As well as granting “exceptional circumstances” for trade that doesn’t appear to merit such a label, CITES also provides effective exemptions within its rulebook. This allows certain industries more freedom from its restrictions. Trophy hunting is one such industry. As Gonçalves explains:

In 2017, as many as 35,000 bodies and parts of animals [from Appendix I, II and III] that are at risk of extinction made their way into the trophy rooms of hunters around the world, all with the implicit blessing of CITES. In fact the multi-million dollar trophy hunting industry is to all intents and purposes largely exempted from CITES’ rules. This is on the extraordinary grounds that trophy hunting holidays – which can sometimes cost $100,000 or more – are considered to be a ‘non-commercial’ activity.

Because human hunters aren’t supposed to sell on the ‘trophies’ of other animals they kill, CITES deems it a non-commercial and personal trade. This is despite the fact that CITES defines ‘trade’, i.e. what it’s duty bound to regulate, as:

Any export, re-export, import and introduction from the sea

Nonetheless, at most all hunters have to do is arrange an export or import permit for their ‘trophies’. Of course, the hunter can do very little without the safari company they pay to arrange their kill, or the travel company they pay to transport their ‘trophies’ from one country to another. That’s not to mention the taxidermist they pay to display the parts of the other animal they ‘took’, or the gun manufacturer that sold them the machinery with which they killed her. There is a varied, vast, and lucrative trophy hunting industry, as Gonçalves details in his book. Yet CITES is failing to adequately police it because of the “extraordinary grounds” on which it exempts that trade. As Ranulph Fiennes wrote in a foreword to the book:

Far from protecting endangered species, the law today is failing wildlife.  As many as 1.7 million animals have been killed by trophy hunters over the past decade.  Hundreds of thousands of these are from species protected by law because scientists say they are at risk of extinction.  We are frequently told that we face a biodiversity crisis every bit as serious as the climate crisis.  Yet the slaughter, inexplicably, continues unabated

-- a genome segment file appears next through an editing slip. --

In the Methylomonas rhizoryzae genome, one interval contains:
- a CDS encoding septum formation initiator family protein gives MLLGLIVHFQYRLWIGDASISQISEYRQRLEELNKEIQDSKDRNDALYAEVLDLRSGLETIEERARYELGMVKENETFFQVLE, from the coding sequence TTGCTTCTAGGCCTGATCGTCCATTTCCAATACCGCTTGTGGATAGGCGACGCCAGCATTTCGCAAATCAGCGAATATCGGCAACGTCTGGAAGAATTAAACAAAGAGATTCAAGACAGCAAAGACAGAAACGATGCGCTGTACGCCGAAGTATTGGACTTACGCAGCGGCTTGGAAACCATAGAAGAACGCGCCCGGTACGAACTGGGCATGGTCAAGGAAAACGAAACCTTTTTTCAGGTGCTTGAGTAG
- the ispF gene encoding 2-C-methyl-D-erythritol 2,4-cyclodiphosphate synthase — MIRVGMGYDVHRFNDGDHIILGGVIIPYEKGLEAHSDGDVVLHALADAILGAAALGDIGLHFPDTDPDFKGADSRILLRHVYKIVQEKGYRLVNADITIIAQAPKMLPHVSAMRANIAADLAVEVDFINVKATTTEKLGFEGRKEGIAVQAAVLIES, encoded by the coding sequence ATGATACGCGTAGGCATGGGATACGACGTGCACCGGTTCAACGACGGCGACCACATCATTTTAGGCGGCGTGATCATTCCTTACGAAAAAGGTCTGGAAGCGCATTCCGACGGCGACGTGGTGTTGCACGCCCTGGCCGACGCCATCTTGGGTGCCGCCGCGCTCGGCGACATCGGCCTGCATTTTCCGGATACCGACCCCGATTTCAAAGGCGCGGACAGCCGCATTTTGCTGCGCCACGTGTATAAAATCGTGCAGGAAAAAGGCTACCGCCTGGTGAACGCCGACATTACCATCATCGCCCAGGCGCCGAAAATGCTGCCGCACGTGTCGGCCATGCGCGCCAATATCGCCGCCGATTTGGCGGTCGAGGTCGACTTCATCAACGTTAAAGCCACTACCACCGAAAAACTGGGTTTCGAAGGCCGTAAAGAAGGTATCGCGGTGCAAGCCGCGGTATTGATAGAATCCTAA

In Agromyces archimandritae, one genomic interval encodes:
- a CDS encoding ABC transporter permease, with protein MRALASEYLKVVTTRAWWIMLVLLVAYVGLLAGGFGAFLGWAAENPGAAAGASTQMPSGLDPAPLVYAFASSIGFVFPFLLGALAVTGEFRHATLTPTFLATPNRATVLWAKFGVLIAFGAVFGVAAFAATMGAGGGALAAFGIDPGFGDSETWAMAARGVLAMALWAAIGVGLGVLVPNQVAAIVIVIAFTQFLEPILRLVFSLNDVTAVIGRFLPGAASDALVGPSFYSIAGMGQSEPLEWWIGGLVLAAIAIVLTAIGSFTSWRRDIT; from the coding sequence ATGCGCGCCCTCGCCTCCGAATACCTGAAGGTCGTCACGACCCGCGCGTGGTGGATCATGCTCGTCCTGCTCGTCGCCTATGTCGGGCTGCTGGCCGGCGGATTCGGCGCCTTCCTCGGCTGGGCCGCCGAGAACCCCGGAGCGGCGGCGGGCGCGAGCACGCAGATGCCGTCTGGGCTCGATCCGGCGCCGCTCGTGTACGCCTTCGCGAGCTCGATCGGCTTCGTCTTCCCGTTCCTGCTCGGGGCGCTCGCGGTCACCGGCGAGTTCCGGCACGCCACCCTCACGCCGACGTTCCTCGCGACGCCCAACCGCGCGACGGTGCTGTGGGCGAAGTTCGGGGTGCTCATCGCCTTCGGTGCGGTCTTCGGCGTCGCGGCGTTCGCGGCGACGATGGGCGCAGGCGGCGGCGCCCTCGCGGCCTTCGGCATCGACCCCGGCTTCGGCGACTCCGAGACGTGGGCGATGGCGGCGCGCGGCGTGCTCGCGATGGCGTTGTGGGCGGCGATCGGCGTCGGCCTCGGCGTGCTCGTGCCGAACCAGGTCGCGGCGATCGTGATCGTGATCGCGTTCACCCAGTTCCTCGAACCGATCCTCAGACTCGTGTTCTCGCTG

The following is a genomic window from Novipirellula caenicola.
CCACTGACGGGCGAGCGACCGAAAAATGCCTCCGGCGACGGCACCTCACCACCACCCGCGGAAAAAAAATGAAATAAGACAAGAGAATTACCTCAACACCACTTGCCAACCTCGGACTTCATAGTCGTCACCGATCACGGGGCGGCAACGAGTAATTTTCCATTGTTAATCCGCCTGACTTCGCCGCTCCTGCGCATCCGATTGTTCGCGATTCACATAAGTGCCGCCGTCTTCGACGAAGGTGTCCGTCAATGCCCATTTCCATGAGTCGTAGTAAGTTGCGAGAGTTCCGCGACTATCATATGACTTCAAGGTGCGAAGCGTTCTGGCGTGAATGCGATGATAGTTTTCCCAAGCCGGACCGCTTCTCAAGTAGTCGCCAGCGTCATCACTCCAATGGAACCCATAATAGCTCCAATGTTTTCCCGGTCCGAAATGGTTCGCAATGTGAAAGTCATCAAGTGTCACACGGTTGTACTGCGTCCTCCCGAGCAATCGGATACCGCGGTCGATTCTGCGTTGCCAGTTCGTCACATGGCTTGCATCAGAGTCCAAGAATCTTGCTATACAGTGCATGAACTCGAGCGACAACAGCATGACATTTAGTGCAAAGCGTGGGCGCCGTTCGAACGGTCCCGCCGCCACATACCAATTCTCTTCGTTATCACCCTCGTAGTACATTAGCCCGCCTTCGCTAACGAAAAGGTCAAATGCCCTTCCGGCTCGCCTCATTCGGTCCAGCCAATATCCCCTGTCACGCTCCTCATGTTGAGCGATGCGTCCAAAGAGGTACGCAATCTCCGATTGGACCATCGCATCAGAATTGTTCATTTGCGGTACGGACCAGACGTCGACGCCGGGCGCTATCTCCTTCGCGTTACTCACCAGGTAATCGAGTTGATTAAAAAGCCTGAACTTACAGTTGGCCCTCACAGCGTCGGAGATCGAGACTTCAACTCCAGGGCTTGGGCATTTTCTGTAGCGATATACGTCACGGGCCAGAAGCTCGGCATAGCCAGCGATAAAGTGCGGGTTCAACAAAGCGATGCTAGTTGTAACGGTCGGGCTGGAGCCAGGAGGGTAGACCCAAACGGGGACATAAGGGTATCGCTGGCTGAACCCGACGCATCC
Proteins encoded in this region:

The Canary contacted CITES for comment. None had been received by the time of publication.

A complex issue

Despite appearances, the debate over trophy hunting is not a simple one. It has split the conservation community, with some standing in support of it as a so-called ‘conservation tool’. Others robustly challenge this notion, arguing that’s it deeply damaging to wildlife. The fact that hunting advocacy groups have managed to embed themselves in global wildlife watchdogs – as Gonçalves highlights in his book – by brandishing the supposed conservation credentials of killing for fun, muddies matters further. Because that means they have the ear of the decision-makers within these bodies. Add in the fact that pro-hunting proponents argue hunting provides income for communities in areas where hunting happens, yet anti-hunting proponents argue that income is a lot less than communities could have if they implemented alternatives to hunting, and it’s nothing short of a minefield.

This has largely led to a state of inertia or paralysis in policy change on trophy hunting on a national and international level, with some small exceptions. Such inertia is a hunter’s dream. Because, as Fiennes says, it allows the killing to continue unabated. Meanwhile, trophy hunting advocacy groups are less than inert themselves, securing the downlisting of species on CITES’ Appendixes – or fighting the uplisting of them – in a way that ensures hunting of them can continue, while in their positions of influence.

‘Shattering the stillness’

With his book, Gonçalves is dragging authorities out of that inertia. CBTH’s work, and Gonçalves’ book, has inspired a number of mainstream media outlets to back a ban on trophy hunting imports into the UK. The UK government is currently considering bringing in such a ban. Given the spotlight CBTH is shining on the inner, troubling workings of the industry, and the support the ban has among politicians, it may very well pass.

In his book, Gonçalves shares hunters’ accounts of their killings. One of them is from CJ McElroy, the founder of SCI. He describes killing a jaguar:

I moved the rifle, found the cat’s chest across my open sights, and triggered an explosion that shattered the stillness. The jaguar reeled back, the same way any animal will recoil when hit in the chest at close range. But he didn’t go down. He staggered, then recovered and started running across the small clearing, heading for thick jungle to my right.

Essentially, Gonçalves’ book is ‘shattering the stillness’ too. But rather than smashing the societies and lives of other animals to smithereens, the CBTH founder is blasting through the inaction on trophy hunting.

McElroy eventually ‘took’ his kill. After McElroy shot the jaguar four times, “he collapsed in a spotted heap”. In the UK at least, it’s possible the hunting industry is about to suffer the same fate.